Tanzania Peaberry Coffee, CoffeeAM – Coffee Review

I just tried some Tanzania Peaberry that CoffeeAM sent to me. I found it very pleasing and smooth. African coffees tend to be a little winey in a good way, as long as it doesn’t go to far and become sour. Their light-medium roast preserved the rich flavors and muted the wineyness in a way that made it a very pleasant cup of coffee.

What they say about it

Mount Kilimanjaro, a dormant volcano in northern Tanzania, is the highest mountain in Africa at 19,330 feet. Kilimanjaro’s lower slopes provide fertile soil to grow Tanzania Peaberry Coffee, and the climate provides excellent conditions for coffee trees to thrive. Grown and harvested on the slopes of Mount Kilimanjaro near the Kenyan border, this gourmet African coffee displays many of the characteristics of Kenyan coffee, though much lighter in acidity.

Peaberry beans are small round coffee beans with a cleft in the middle; they have a richer flavor than their oval- shaped counterparts, often rendering a livelier cup with a full body and distinguished aroma. Peaberry coffee is rare; only 10% of all coffee develops with this characteristic, and as a result, peaberry beans must be hand sorted from the rest.

Experience a light-medium roasted coffee that is full of flavor!

5 thoughts on “Tanzania Peaberry Coffee, CoffeeAM – Coffee Review

  1. Odd you just posted about this, my father in-law handed me a bag of it Tuesday. It is very smooth with the upmost flavor’s of richness out of a french press. Thank you again.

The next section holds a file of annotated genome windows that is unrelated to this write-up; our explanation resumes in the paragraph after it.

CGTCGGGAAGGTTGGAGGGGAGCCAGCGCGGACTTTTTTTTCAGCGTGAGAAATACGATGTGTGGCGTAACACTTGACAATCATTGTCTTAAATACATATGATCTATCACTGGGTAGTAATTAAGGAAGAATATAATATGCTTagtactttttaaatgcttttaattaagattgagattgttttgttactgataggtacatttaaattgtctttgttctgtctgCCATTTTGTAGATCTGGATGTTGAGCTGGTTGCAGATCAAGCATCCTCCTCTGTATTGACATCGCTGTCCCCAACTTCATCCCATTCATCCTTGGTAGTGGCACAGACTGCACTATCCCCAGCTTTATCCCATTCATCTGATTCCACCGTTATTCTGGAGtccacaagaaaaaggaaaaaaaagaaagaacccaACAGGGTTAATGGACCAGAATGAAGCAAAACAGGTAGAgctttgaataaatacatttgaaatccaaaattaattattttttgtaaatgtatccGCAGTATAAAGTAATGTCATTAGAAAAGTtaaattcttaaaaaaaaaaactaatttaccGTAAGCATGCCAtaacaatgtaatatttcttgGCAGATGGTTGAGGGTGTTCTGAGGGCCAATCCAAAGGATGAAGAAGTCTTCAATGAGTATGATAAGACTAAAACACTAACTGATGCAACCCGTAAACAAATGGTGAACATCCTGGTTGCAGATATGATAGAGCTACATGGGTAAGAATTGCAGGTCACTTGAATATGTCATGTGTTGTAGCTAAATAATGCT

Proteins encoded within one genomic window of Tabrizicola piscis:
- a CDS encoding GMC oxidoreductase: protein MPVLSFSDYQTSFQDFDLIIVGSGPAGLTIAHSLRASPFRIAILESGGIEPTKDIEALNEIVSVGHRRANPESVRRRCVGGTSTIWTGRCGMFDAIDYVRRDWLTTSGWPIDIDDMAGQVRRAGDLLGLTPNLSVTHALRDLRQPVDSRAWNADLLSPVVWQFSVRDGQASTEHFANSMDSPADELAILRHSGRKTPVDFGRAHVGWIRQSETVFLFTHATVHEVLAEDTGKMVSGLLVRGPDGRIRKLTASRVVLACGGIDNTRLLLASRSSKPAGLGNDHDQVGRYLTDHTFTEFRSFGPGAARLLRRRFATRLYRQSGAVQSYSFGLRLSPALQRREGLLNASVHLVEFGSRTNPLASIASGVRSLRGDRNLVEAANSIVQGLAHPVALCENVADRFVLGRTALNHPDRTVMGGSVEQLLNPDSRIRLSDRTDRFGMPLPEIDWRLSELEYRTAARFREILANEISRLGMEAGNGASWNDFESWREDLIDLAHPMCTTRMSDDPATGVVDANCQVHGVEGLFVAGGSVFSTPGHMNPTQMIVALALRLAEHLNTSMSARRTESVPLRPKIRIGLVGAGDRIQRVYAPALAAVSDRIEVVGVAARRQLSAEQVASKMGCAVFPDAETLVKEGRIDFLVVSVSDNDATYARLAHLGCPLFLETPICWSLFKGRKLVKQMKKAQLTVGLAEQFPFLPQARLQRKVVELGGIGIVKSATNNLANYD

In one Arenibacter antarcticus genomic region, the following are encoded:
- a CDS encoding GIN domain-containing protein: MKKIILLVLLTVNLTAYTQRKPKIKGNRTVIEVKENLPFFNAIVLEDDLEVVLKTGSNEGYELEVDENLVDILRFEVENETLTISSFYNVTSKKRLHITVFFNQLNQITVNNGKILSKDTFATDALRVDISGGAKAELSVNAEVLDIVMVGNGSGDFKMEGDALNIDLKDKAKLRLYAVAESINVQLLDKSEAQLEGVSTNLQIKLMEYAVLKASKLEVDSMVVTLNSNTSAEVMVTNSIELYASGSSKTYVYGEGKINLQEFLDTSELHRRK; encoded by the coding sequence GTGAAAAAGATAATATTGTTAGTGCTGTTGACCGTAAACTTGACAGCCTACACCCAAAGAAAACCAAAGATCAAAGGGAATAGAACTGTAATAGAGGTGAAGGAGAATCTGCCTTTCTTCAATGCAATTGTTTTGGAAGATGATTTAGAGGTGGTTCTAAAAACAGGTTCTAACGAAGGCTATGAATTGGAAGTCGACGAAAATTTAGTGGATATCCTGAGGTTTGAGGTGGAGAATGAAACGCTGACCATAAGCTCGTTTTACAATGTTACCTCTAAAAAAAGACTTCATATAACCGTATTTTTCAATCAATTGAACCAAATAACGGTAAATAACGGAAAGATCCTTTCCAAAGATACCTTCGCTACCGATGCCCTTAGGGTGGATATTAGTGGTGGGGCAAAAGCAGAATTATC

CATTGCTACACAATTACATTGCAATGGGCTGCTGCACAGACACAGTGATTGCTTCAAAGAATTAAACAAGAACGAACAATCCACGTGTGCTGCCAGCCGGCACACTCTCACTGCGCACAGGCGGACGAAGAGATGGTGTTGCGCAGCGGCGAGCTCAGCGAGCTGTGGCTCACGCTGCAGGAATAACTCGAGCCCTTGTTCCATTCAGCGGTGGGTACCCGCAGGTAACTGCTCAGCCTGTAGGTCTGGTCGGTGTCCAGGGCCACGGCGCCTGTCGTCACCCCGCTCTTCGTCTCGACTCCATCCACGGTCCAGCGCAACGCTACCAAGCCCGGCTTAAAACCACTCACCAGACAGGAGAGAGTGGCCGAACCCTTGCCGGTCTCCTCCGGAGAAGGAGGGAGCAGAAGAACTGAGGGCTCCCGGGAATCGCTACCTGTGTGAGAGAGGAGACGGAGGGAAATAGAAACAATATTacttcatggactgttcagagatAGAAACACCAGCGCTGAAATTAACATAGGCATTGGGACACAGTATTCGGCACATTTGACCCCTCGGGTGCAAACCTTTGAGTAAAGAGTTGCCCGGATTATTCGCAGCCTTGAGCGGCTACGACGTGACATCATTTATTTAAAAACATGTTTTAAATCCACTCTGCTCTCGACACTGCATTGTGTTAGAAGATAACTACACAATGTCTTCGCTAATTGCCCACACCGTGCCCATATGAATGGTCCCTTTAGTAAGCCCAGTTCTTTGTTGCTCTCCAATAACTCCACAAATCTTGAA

2. I will give them a try as I am a huge fan of East African coffees. I just discovered a new (new to me at least) roaster that has an excellent Ethiopian Yirgacheffe (sp?). Wonder if you have reviewed them yet?

  3. When coffee is roasted the flame burns the outer layer which gives coffee a bitter taste unless you can find one that is not roasted.

  4. While I was in Europe I tried the Tchibo Tanzania blend for the Caffisimo machine we bought from their store. The coffee is in fact a little winey, typical for high acidity coffees from high quality growing regions such as Tanzania. If I´d be roasting a batch to test, I´d combine with Costa Rica or Guatemala to get forth a combination of adequate body and high acidity (evenly roasted in any situation).

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